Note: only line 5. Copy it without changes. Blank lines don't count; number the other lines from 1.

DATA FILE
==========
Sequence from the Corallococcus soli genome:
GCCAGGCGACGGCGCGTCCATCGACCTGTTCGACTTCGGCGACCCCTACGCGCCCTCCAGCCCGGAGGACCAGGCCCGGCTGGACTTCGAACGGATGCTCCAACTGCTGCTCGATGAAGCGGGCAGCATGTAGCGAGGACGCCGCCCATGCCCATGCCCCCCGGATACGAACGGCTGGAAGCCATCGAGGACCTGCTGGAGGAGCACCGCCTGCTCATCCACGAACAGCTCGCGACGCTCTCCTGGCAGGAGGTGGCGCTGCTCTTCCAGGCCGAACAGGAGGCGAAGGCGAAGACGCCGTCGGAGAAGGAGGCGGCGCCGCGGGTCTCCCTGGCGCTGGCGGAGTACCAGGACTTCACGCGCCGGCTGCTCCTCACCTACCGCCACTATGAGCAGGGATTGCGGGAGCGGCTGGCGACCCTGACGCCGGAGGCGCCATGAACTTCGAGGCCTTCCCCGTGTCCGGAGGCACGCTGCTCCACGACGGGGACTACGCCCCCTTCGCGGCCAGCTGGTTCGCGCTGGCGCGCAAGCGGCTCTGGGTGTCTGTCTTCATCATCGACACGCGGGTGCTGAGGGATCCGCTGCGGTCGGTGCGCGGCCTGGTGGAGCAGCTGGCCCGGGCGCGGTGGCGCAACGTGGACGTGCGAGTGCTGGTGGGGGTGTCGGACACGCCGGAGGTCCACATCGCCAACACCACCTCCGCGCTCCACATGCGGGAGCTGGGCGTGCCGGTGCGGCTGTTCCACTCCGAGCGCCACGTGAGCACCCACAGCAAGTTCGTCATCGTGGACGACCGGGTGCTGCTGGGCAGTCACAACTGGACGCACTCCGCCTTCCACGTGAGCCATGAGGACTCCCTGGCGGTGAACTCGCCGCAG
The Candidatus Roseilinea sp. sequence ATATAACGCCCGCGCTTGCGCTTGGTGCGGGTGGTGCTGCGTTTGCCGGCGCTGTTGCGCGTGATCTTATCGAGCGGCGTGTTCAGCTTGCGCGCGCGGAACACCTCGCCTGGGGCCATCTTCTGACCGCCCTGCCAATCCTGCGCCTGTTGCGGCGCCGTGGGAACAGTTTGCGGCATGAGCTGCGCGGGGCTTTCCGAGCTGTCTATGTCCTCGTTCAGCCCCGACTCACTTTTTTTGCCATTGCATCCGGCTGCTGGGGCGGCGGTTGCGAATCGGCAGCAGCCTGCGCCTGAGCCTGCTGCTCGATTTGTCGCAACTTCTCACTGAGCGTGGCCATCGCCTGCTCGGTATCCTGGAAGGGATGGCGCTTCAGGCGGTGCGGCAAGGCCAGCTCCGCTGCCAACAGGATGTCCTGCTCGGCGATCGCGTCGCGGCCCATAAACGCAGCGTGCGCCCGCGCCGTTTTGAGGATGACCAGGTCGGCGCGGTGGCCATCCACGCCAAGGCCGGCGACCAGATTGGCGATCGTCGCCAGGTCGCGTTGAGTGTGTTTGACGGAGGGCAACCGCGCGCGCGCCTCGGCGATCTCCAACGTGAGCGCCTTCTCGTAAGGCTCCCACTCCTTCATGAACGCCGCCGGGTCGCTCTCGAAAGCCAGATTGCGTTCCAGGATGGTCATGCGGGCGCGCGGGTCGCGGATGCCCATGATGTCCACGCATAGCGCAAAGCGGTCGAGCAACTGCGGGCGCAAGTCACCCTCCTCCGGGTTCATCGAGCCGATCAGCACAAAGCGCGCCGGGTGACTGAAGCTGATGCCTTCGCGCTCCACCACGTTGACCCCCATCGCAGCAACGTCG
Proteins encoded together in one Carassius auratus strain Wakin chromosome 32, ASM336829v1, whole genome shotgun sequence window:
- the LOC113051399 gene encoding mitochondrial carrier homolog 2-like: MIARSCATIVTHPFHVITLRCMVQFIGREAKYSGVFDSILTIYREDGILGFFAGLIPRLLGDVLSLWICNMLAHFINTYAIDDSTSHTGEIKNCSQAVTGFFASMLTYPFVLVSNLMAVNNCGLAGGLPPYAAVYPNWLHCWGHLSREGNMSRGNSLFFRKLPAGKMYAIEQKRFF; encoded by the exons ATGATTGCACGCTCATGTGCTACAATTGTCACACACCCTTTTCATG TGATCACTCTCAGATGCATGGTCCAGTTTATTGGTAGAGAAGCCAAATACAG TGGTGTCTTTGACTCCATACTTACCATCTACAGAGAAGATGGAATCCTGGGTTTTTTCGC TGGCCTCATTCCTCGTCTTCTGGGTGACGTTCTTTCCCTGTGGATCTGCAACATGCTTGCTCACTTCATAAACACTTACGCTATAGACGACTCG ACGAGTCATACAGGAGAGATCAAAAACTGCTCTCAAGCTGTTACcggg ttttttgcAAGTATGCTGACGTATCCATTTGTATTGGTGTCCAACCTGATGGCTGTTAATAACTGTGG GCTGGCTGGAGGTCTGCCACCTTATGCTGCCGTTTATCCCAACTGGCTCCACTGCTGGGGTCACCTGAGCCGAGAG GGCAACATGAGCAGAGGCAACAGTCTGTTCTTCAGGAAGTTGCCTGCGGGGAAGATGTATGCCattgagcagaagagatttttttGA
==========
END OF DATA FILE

- the LOC113051399 gene encoding mitochondrial carrier homolog 2-like: MIARSCATIVTHPFHVITLRCMVQFIGREAKYSGVFDSILTIYREDGILGFFAGLIPRLLGDVLSLWICNMLAHFINTYAIDDSTSHTGEIKNCSQAVTGFFASMLTYPFVLVSNLMAVNNCGLAGGLPPYAAVYPNWLHCWGHLSREGNMSRGNSLFFRKLPAGKMYAIEQKRFF; encoded by the exons ATGATTGCACGCTCATGTGCTACAATTGTCACACACCCTTTTCATG TGATCACTCTCAGATGCATGGTCCAGTTTATTGGTAGAGAAGCCAAATACAG TGGTGTCTTTGACTCCATACTTACCATCTACAGAGAAGATGGAATCCTGGGTTTTTTCGC TGGCCTCATTCCTCGTCTTCTGGGTGACGTTCTTTCCCTGTGGATCTGCAACATGCTTGCTCACTTCATAAACACTTACGCTATAGACGACTCG ACGAGTCATACAGGAGAGATCAAAAACTGCTCTCAAGCTGTTACcggg ttttttgcAAGTATGCTGACGTATCCATTTGTATTGGTGTCCAACCTGATGGCTGTTAATAACTGTGG GCTGGCTGGAGGTCTGCCACCTTATGCTGCCGTTTATCCCAACTGGCTCCACTGCTGGGGTCACCTGAGCCGAGAG GGCAACATGAGCAGAGGCAACAGTCTGTTCTTCAGGAAGTTGCCTGCGGGGAAGATGTATGCCattgagcagaagagatttttttGA